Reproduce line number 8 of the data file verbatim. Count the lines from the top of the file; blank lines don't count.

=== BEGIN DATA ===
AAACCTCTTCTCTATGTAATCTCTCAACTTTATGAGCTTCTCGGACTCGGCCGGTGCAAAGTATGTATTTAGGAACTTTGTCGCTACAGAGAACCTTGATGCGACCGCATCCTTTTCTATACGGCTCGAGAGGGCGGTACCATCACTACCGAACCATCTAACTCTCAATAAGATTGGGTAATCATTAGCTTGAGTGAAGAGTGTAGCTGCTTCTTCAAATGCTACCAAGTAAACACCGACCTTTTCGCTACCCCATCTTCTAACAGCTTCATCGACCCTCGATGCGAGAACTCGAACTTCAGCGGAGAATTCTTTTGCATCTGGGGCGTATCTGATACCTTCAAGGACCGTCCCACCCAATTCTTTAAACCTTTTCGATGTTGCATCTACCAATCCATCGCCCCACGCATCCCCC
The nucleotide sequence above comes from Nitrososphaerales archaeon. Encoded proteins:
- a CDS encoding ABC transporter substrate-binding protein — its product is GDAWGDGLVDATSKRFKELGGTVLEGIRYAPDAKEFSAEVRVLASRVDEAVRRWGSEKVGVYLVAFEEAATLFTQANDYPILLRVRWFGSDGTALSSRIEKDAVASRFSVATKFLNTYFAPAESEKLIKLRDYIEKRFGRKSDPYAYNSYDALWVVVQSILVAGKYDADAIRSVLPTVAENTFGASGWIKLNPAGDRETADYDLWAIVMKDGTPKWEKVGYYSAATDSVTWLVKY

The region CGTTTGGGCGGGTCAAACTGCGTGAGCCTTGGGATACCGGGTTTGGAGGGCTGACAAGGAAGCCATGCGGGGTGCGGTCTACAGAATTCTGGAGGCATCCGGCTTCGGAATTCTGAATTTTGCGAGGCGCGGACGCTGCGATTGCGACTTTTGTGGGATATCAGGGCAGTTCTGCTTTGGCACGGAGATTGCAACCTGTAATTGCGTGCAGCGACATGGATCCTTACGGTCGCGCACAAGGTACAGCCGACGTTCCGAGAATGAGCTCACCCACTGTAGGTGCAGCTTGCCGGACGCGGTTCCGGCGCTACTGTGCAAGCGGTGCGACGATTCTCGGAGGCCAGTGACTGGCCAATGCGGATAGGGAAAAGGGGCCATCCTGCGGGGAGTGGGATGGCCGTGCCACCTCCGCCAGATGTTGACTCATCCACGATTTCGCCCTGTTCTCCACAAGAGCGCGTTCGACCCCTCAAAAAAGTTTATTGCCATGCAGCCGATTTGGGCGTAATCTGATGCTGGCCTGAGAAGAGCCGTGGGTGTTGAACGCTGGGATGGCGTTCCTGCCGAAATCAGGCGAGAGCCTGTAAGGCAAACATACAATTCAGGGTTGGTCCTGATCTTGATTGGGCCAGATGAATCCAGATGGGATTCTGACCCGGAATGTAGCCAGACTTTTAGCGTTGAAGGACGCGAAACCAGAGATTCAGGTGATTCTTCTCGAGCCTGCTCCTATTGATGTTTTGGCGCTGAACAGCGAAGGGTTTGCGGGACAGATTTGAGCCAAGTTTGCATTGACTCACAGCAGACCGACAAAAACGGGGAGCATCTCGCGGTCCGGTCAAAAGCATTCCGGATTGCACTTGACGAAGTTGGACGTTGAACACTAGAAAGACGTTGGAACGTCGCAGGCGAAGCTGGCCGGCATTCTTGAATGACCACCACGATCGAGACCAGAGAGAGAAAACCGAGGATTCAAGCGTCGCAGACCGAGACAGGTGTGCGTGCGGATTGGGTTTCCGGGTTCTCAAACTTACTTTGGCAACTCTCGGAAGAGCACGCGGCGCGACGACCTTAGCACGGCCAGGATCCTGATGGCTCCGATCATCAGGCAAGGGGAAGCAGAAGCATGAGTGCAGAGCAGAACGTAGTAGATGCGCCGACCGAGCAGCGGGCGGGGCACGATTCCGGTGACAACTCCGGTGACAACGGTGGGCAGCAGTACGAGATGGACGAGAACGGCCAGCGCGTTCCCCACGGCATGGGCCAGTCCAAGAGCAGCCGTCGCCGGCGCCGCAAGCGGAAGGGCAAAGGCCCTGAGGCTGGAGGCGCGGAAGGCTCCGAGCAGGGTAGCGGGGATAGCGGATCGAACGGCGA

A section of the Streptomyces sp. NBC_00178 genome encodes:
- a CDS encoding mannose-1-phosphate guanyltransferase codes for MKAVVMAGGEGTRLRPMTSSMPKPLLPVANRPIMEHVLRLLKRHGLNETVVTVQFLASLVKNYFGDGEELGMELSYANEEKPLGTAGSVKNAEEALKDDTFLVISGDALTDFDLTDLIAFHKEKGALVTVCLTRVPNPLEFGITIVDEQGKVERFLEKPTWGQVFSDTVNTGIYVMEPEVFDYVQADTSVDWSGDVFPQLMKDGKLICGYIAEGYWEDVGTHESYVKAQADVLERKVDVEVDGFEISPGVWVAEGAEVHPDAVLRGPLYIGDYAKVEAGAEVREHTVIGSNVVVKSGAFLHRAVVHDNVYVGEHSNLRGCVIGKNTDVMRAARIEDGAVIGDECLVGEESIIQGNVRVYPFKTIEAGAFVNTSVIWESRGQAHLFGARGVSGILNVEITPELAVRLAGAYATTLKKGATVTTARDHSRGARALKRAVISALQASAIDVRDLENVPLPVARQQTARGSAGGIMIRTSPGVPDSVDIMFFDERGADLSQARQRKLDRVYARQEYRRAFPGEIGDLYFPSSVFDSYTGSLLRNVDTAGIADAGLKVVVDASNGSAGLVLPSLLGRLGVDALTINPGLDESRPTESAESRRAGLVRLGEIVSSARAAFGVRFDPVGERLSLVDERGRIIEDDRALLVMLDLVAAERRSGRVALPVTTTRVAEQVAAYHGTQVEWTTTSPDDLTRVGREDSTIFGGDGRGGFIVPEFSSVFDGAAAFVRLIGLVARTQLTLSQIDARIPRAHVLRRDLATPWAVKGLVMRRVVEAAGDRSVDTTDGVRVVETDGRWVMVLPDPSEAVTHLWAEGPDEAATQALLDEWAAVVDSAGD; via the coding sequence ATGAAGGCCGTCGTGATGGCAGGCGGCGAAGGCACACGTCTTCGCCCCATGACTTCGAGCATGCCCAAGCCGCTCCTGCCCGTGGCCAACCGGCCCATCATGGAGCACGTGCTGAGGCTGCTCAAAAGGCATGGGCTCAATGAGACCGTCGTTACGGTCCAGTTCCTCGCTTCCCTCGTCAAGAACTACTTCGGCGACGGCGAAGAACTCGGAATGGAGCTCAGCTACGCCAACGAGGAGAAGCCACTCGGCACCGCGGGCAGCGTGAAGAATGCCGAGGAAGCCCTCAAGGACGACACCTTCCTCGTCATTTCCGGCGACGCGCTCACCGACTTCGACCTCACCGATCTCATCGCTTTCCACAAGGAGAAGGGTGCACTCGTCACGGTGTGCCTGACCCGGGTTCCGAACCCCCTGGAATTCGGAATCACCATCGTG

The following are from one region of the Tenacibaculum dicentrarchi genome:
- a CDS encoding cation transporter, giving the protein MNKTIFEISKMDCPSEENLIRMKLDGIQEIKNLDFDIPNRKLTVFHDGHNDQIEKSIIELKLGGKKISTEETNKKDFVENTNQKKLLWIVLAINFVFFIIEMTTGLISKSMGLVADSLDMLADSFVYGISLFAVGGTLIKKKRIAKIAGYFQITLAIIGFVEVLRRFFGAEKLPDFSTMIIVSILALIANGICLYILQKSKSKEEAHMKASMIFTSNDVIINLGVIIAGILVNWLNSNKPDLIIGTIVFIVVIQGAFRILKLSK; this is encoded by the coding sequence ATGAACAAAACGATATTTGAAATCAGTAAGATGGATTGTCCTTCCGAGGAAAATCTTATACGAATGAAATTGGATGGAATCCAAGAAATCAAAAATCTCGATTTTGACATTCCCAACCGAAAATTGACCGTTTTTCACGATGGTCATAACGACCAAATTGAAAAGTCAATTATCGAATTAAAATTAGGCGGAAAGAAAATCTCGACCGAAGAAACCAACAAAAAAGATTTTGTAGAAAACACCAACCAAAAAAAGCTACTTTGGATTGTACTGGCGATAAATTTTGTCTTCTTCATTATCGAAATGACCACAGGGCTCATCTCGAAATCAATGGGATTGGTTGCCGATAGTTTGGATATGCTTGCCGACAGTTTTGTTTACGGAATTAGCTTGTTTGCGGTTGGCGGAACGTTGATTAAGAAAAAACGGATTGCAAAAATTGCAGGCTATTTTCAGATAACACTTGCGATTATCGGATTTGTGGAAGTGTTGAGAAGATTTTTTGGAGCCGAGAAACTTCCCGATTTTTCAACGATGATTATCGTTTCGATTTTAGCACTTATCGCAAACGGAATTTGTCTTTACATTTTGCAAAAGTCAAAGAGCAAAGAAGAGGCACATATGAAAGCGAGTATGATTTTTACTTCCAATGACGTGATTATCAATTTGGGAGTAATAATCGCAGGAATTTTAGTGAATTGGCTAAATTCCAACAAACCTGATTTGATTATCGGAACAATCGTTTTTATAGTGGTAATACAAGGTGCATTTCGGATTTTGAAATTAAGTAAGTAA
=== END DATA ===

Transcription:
- a CDS encoding cation transporter, giving the protein MNKTIFEISKMDCPSEENLIRMKLDGIQEIKNLDFDIPNRKLTVFHDGHNDQIEKSIIELKLGGKKISTEETNKKDFVENTNQKKLLWIVLAINFVFFIIEMTTGLISKSMGLVADSLDMLADSFVYGISLFAVGGTLIKKKRIAKIAGYFQITLAIIGFVEVLRRFFGAEKLPDFSTMIIVSILALIANGICLYILQKSKSKEEAHMKASMIFTSNDVIINLGVIIAGILVNWLNSNKPDLIIGTIVFIVVIQGAFRILKLSK; this is encoded by the coding sequence ATGAACAAAACGATATTTGAAATCAGTAAGATGGATTGTCCTTCCGAGGAAAATCTTATACGAATGAAATTGGATGGAATCCAAGAAATCAAAAATCTCGATTTTGACATTCCCAACCGAAAATTGACCGTTTTTCACGATGGTCATAACGACCAAATTGAAAAGTCAATTATCGAATTAAAATTAGGCGGAAAGAAAATCTCGACCGAAGAAACCAACAAAAAAGATTTTGTAGAAAACACCAACCAAAAAAAGCTACTTTGGATTGTACTGGCGATAAATTTTGTCTTCTTCATTATCGAAATGACCACAGGGCTCATCTCGAAATCAATGGGATTGGTTGCCGATAGTTTGGATATGCTTGCCGACAGTTTTGTTTACGGAATTAGCTTGTTTGCGGTTGGCGGAACGTTGATTAAGAAAAAACGGATTGCAAAAATTGCAGGCTATTTTCAGATAACACTTGCGATTATCGGATTTGTGGAAGTGTTGAGAAGATTTTTTGGAGCCGAGAAACTTCCCGATTTTTCAACGATGATTATCGTTTCGATTTTAGCACTTATCGCAAACGGAATTTGTCTTTACATTTTGCAAAAGTCAAAGAGCAAAGAAGAGGCACATATGAAAGCGAGTATGATTTTTACTTCCAATGACGTGATTATCAATTTGGGAGTAATAATCGCAGGAATTTTAGTGAATTGGCTAAATTCCAACAAACCTGATTTGATTATCGGAACAATCGTTTTTATAGTGGTAATACAAGGTGCATTTCGGATTTTGAAATTAAGTAAGTAA